|Palaeontology deals with how organisms in the fossil record once lived, as |
well as the reconstruction of ancient ecosystems like the one portrayed above.
In recent years new fossils and increasingly powerful methods of analysis have given us information regarding how prehistoric organisms lived: from feeding, breeding to death. We know how species interacted with each other and how others became separated through years of evolutionary history.
The reconstruction of past ecosystems is a vital part of this. They provide a framework on which interpretations can be hung. It is difficult to make a strong case that a new species of fossil hominid was arboreal unless we can argue that it lived in an ecosystem containing an abundance of trees. Indeed reconstructing ancient vegetation is immensely important as plants form the basis of all terrestrial ecosystems. Now an international team of researchers led by the University of Washington has found a way to determine precisely the degree of tree cover and density of vegetation in past ecosystems.
'It's the context in which all land-based organisms live, but we didn't have a way to measure it until now,' said lead author Regan Dunn, a paleontologist at the UW's Burke Museum of Natural History and Culture. The study focused on fossils collected from across Patagonia which represent a 38 million year slice of planetary history from 49 to 11 million years ago.
|Epidermal cells from an onion|
Previous studies looking at vegetation composition have shown this, but Dunn's work has given a way of quantifying the accompanying vegetation density. Plants growing in different exposures to sunlight will display differences in the size and shape of their epidermis - the outermost layer of cells covering their leaves. The epidermal cells of plants grown in shade will be larger and more curved than those from plants grown in lighter conditions.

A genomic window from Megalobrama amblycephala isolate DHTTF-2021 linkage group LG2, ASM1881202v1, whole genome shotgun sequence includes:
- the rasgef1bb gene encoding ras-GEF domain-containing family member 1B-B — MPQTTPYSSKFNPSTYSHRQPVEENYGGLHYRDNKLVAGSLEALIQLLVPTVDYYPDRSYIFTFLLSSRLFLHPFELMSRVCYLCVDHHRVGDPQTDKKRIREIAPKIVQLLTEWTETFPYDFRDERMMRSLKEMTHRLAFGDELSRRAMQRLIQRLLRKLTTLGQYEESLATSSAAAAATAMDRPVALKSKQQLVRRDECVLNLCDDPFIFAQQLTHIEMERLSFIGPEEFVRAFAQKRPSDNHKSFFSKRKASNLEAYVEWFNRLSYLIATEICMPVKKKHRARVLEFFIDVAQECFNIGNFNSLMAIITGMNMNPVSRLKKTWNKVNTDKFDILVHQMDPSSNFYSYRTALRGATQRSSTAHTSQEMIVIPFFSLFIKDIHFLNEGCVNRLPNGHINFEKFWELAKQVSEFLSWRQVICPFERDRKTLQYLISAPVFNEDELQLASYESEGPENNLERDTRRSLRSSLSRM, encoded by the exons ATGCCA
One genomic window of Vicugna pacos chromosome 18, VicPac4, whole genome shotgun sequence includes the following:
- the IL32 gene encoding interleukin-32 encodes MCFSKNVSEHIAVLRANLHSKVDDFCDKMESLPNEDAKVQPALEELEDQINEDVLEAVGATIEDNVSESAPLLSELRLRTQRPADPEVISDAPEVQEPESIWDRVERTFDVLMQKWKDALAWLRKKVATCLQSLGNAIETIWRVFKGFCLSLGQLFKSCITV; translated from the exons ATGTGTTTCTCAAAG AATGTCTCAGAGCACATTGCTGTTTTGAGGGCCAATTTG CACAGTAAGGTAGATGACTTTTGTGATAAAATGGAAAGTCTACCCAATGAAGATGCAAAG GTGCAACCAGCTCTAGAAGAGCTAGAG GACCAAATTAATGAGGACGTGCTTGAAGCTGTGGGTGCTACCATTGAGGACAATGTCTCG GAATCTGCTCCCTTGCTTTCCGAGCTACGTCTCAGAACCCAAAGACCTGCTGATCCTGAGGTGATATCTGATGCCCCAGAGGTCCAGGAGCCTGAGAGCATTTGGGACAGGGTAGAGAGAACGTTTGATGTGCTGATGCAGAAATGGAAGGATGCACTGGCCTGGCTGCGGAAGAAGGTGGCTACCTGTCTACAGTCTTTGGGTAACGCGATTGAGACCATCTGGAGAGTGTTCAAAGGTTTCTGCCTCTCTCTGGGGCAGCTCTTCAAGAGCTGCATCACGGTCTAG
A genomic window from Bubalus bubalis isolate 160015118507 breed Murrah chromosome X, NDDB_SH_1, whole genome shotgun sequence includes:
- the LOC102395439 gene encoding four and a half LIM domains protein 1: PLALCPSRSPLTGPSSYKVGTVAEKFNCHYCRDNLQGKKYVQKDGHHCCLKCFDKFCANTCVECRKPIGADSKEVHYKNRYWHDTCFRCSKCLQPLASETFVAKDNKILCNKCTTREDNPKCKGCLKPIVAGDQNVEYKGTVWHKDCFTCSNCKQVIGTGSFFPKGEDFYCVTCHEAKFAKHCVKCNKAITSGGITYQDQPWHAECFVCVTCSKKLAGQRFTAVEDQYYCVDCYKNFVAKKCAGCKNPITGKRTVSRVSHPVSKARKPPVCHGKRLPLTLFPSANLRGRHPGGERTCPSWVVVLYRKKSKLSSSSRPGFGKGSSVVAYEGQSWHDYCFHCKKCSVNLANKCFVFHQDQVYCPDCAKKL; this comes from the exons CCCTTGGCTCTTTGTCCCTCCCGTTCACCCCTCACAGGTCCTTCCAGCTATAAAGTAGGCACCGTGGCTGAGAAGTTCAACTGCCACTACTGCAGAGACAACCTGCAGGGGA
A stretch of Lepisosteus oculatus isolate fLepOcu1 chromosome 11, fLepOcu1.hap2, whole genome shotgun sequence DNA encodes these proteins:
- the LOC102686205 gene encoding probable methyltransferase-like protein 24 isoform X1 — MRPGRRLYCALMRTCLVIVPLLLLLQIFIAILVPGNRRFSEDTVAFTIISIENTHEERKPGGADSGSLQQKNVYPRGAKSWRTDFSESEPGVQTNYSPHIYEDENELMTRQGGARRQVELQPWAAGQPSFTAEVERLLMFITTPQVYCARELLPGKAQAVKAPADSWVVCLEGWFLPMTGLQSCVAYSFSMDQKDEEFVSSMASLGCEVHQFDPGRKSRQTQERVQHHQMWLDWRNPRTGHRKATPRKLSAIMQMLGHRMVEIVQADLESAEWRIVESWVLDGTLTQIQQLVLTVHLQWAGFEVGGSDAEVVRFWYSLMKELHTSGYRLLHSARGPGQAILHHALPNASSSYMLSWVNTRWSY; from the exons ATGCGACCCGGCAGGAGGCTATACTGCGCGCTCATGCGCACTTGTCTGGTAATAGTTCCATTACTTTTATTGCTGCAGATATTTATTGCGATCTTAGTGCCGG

In the wild, a plant's exposure to sunlight provides a proxy for the surrounding degree of vegetative cover. A higher vegetation density will result in a shadier environment. As a result the researchers were able to use the morphology of the epidermis of the fossil plants to quantify the degree of vegetation cover in that ecosystem.'The significance of this work cannot be overstated,' said co-author Caroline Strömberg. 'Vegetation structure links all aspects of modern ecosystems, from soil moisture to primary productivity to global climate. Using this method, we can finally quantify in detail how Earth's plant and animal communities have responded to climate change over millions of years, which is vital for forecasting how ecosystems will change under predicted future climate scenarios.'
|A 49 million year old phytolith from the Las Flores Formation in Patagonia. |
Its morphology indicates that it grew in shady conditions
Dunn and her colleagues took samples of soil from modern ecosystems which included covered rainforests, grassy savannah and woody shrub lands. The density of the tree canopy was recorded and the morphology of the phytoliths from each region correlated mathematically to the degree of tree cover or lack thereof.
When Dunn and co-authors applied the same method to fossil phytoliths from Patagonia, they found something surprising: that habitats lost dense tree cover and opened up much earlier than previously thought. This is significant because the decline in vegetation cover occurred during the same period as cooling ocean temperatures, after the Eocene Thermal Maximum, and the evolution of animals with the type of teeth capable of enduring open, dusty habitats. Duun's study will prove invaluable in reconstructing other past ecosystems, showing that the morphology and habits of the organisms correlate exactly to the specification and density of plants.